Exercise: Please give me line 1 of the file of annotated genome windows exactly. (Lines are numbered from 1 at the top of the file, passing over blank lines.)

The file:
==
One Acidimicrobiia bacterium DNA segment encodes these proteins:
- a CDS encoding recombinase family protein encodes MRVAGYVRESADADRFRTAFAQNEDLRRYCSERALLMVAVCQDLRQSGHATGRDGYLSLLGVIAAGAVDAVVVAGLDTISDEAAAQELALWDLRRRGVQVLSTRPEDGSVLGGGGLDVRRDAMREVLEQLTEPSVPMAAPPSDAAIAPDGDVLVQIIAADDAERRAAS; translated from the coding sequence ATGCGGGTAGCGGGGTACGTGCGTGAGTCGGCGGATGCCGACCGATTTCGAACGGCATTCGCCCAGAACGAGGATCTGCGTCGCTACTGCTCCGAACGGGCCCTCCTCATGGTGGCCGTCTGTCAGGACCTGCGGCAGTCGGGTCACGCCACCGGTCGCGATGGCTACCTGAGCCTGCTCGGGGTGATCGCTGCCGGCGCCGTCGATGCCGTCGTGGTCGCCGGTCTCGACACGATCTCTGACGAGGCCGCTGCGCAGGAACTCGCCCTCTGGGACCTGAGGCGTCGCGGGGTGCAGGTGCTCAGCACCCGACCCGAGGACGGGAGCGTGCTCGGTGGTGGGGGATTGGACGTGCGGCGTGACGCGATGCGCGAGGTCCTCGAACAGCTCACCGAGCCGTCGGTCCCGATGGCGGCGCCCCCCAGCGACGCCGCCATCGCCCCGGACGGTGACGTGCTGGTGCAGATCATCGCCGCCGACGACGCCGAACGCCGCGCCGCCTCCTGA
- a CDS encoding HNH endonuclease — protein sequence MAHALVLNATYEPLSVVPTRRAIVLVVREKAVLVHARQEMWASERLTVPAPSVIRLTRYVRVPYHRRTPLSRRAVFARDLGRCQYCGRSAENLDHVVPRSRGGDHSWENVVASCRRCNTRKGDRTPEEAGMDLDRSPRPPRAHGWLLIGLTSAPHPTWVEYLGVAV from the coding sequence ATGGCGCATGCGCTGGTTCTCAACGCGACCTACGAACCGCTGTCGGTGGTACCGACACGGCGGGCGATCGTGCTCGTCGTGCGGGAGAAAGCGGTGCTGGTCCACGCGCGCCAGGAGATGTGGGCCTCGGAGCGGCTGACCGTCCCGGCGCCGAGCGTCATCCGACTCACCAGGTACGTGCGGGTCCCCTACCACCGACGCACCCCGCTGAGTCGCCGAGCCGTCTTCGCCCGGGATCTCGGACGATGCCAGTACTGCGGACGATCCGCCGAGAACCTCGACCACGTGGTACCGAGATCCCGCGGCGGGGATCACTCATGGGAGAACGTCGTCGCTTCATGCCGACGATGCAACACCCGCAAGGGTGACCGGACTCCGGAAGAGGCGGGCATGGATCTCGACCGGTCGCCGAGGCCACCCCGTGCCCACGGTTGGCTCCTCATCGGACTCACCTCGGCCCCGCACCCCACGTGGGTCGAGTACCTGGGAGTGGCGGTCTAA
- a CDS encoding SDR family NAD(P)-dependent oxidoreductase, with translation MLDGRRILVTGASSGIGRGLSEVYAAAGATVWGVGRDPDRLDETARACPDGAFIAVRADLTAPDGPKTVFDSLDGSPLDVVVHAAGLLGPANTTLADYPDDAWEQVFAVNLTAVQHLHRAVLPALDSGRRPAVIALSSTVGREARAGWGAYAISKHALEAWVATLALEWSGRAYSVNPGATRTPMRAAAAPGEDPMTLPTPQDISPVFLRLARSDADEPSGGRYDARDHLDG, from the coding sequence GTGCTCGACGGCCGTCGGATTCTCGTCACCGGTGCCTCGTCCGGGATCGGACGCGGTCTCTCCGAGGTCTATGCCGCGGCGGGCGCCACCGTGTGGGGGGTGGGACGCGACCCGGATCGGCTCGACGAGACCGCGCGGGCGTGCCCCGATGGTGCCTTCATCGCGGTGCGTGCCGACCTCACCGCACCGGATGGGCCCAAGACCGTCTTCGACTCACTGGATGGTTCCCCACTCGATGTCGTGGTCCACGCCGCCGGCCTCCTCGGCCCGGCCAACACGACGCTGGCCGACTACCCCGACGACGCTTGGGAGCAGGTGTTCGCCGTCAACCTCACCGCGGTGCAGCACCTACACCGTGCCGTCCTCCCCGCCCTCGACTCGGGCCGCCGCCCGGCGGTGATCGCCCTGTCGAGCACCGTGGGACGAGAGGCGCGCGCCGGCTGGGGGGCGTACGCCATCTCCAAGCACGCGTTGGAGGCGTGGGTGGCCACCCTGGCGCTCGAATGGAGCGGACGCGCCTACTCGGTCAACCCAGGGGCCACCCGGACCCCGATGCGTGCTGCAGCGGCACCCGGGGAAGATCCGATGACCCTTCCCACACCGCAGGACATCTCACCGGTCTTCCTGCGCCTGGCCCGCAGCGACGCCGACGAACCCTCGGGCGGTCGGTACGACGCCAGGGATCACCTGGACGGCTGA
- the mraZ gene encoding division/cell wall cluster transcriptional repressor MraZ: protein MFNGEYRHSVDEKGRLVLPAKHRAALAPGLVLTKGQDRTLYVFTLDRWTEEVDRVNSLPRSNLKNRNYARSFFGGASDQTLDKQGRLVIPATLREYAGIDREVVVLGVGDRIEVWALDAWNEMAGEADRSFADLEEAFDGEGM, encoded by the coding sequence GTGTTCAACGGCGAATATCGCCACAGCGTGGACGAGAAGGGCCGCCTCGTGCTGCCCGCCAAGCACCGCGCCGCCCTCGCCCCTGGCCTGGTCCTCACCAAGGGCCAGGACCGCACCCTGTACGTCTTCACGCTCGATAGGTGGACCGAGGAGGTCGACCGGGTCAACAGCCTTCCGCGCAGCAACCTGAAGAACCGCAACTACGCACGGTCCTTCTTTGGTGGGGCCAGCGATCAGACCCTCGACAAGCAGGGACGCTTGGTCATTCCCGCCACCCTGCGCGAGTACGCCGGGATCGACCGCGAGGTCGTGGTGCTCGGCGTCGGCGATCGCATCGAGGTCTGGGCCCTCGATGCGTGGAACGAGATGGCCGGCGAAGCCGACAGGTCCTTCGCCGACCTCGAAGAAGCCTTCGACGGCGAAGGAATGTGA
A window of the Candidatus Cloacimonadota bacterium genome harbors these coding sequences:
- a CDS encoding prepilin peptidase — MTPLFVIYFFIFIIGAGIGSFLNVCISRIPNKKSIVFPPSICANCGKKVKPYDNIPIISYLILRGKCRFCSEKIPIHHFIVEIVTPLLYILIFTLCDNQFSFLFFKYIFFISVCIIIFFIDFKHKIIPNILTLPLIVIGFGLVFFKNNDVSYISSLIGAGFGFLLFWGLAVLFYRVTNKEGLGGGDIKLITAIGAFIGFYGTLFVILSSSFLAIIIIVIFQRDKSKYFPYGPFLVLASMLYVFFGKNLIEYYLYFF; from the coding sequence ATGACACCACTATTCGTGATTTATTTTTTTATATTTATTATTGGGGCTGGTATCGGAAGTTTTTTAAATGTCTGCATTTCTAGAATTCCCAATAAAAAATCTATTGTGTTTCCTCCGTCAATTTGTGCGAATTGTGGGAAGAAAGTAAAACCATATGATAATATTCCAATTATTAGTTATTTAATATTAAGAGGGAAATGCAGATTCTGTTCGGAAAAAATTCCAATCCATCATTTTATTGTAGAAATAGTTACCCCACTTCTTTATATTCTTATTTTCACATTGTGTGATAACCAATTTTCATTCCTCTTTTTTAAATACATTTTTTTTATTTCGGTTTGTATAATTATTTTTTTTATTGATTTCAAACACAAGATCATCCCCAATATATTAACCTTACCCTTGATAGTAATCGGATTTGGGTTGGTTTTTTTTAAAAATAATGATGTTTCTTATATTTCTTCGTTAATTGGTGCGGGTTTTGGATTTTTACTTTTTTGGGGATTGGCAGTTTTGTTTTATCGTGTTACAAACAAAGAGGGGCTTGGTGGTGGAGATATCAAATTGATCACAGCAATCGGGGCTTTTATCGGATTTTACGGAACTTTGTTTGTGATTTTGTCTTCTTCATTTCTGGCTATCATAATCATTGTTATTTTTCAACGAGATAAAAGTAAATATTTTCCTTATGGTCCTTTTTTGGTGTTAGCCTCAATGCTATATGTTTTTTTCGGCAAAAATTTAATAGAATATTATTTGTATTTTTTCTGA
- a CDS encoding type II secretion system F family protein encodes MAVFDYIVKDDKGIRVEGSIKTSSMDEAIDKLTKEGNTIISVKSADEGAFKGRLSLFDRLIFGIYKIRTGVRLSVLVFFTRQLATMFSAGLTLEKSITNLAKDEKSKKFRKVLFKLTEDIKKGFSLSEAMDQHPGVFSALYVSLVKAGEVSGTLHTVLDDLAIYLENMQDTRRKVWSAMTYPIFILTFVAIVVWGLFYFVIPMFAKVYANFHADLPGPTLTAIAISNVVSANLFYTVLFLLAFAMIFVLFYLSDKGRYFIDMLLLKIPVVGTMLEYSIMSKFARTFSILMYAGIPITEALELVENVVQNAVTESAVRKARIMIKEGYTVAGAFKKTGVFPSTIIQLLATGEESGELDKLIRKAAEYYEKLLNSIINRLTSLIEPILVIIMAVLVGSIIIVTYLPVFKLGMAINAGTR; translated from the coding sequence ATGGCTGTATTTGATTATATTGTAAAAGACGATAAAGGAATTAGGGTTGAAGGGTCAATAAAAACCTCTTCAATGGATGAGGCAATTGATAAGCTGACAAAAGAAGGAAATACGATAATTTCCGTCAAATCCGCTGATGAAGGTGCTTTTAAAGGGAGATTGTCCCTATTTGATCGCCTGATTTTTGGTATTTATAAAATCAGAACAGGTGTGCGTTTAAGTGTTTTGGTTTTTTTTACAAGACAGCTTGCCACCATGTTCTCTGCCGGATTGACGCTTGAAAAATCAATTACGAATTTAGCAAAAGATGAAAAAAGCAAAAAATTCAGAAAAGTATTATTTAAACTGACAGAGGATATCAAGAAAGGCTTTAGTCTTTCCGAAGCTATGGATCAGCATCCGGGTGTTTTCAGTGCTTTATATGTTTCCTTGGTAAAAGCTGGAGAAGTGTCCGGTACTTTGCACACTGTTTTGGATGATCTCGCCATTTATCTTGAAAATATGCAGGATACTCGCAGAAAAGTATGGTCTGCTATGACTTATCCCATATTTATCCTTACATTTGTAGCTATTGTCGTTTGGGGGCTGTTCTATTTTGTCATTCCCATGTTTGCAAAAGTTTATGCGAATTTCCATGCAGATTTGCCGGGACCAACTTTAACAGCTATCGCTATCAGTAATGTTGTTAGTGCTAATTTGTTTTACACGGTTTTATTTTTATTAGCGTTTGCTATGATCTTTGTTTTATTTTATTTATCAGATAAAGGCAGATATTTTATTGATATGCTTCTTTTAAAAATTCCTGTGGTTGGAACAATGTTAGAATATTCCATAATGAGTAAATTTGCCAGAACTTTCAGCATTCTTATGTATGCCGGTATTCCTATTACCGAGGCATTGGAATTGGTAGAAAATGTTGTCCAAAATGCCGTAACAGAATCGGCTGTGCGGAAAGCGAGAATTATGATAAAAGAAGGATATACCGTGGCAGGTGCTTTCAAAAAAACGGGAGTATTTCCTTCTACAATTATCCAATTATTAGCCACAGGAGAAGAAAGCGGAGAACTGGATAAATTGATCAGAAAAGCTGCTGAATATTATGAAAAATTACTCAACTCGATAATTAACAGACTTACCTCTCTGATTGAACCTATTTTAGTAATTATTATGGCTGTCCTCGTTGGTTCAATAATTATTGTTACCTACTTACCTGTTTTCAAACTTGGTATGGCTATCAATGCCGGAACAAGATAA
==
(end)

One Acidimicrobiia bacterium DNA segment encodes these proteins: